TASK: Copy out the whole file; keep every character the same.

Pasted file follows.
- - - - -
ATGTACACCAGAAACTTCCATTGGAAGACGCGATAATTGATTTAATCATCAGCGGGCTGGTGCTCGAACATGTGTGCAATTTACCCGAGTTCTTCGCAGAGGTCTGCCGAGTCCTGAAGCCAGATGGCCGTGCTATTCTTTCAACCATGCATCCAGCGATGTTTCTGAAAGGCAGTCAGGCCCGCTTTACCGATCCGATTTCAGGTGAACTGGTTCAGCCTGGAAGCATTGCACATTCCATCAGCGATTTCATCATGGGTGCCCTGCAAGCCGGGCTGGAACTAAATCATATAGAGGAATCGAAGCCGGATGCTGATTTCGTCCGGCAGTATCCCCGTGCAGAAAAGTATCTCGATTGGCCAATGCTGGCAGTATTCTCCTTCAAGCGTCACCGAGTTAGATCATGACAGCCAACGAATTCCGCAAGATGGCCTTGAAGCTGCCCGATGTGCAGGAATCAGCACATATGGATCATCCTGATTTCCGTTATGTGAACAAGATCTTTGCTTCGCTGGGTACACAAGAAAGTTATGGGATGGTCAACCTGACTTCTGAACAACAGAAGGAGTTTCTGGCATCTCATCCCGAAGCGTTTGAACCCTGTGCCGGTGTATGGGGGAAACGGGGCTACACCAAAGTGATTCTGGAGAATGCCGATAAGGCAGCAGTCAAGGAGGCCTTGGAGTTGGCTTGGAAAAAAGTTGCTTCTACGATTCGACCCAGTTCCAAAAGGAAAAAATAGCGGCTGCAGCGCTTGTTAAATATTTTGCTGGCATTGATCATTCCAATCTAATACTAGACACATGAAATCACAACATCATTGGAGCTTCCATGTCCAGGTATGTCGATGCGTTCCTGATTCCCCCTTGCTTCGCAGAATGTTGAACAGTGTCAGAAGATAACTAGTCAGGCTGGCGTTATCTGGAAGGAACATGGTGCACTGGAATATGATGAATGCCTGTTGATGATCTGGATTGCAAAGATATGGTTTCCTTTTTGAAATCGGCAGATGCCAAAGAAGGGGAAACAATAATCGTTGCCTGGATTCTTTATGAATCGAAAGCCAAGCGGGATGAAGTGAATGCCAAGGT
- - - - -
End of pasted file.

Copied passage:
ATGTACACCAGAAACTTCCATTGGAAGACGCGATAATTGATTTAATCATCAGCGGGCTGGTGCTCGAACATGTGTGCAATTTACCCGAGTTCTTCGCAGAGGTCTGCCGAGTCCTGAAGCCAGATGGCCGTGCTATTCTTTCAACCATGCATCCAGCGATGTTTCTGAAAGGCAGTCAGGCCCGCTTTACCGATCCGATTTCAGGTGAACTGGTTCAGCCTGGAAGCATTGCACATTCCATCAGCGATTTCATCATGGGTGCCCTGCAAGCCGGGCTGGAACTAAATCATATAGAGGAATCGAAGCCGGATGCTGATTTCGTCCGGCAGTATCCCCGTGCAGAAAAGTATCTCGATTGGCCAATGCTGGCAGTATTCTCCTTCAAGCGTCACCGAGTTAGATCATGACAGCCAACGAATTCCGCAAGATGGCCTTGAAGCTGCCCGATGTGCAGGAATCAGCACATATGGATCATCCTGATTTCCGTTATGTGAACAAGATCTTTGCTTCGCTGGGTACACAAGAAAGTTATGGGATGGTCAACCTGACTTCTGAACAACAGAAGGAGTTTCTGGCATCTCATCCCGAAGCGTTTGAACCCTGTGCCGGTGTATGGGGGAAACGGGGCTACACCAAAGTGATTCTGGAGAATGCCGATAAGGCAGCAGTCAAGGAGGCCTTGGAGTTGGCTTGGAAAAAAGTTGCTTCTACGATTCGACCCAGTTCCAAAAGGAAAAAATAGCGGCTGCAGCGCTTGTTAAATATTTTGCTGGCATTGATCATTCCAATCTAATACTAGACACATGAAATCACAACATCATTGGAGCTTCCATGTCCAGGTATGTCGATGCGTTCCTGATTCCCCCTTGCTTCGCAGAATGTTGAACAGTGTCAGAAGATAACTAGTCAGGCTGGCGTTATCTGGAAGGAACATGGTGCACTGGAATATGATGAATGCCTGTTGATGATCTGGATTGCAAAGATATGGTTTCCTTTTTGAAATCGGCAGATGCCAAAGAAGGGGAAACAATAATCGTTGCCTGGATTCTTTATGAATCGAAAGCCAAGCGGGATGAAGTGAATGCCAAGGT